Girard (p. 9-22)

Cooper (p. 23-32)

Kunz-Osborne (p. 33-41)

Coulmas-Law (p.42-46)

Stasio (p. 47-56)

Albert-Valette-Florence (p.57-63)

Zhang-Rauch (p. 64-70)

Alam-Yasin (p. 71-78)

Mattare-Monahan-Shah (p. 79-94)

Nonis-Hudson-Hunt (p. 95-106)

JOURNAL OF ACCOUNTING AND FINANCE

The correct model of a liquid financial market is one of the most important matters for the management of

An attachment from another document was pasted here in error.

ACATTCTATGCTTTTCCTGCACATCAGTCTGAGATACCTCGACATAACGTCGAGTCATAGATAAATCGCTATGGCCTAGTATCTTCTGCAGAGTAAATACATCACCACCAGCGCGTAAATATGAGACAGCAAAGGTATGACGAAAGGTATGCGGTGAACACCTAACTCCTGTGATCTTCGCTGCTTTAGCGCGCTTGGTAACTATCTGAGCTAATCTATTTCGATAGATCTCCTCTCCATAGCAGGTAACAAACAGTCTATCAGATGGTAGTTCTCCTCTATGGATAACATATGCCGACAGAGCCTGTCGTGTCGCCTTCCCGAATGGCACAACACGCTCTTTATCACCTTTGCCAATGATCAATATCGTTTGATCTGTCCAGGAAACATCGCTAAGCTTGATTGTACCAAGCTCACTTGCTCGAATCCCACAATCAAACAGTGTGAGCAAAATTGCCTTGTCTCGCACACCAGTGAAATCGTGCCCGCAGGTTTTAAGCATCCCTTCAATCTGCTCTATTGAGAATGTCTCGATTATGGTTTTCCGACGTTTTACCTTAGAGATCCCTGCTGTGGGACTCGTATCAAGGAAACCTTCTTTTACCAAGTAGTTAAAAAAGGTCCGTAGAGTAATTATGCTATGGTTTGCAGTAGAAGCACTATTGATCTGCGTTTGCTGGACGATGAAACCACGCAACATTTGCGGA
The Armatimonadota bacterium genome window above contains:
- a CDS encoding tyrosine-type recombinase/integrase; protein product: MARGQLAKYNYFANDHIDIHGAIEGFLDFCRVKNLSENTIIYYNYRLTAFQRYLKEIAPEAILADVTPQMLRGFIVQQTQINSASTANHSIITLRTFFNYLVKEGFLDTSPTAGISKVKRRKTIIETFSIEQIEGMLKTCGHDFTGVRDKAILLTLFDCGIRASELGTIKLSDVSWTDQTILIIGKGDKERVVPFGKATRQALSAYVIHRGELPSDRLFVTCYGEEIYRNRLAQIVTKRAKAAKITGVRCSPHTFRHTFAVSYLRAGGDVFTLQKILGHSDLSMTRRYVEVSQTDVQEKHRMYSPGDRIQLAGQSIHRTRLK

all financial market activities including for example a stock or bond porfolio or asset pricing. Clear random walk models, which consider a market price/yield development of liquid financial markets,are to be a random walk within the meaning of a symmetric normal (Gaussian) distribution, and are very useful in accurately explaining many financial market effects. If we study financial markets more closely, we recognize that such development can be partly causal and a clear random walk is only a special case of it. A Dynamic Financial Market Model considers feedback processes of financial markets which cause dependence in the probability of the next price/yield step direction and also expects a mix of random processes as a final result. Both effects cause Gaussian (normal) observations in probability distributions of financial instruments and this is why the model is also able to explain for example effects like thin or fat tails and other deformations in the probability distribution. The S&P500 index or Euro Bond futures probability distribution, on daily basis, are good examples of the diversion from normality. Basic principles of the Dynamic Financial Market Model also help explain some of the S&P 500 index, Dow Jones Industrial Average index, Euro Bond futures or EUR/USD currency development return distribution, which is a departure from a Gaussian curve.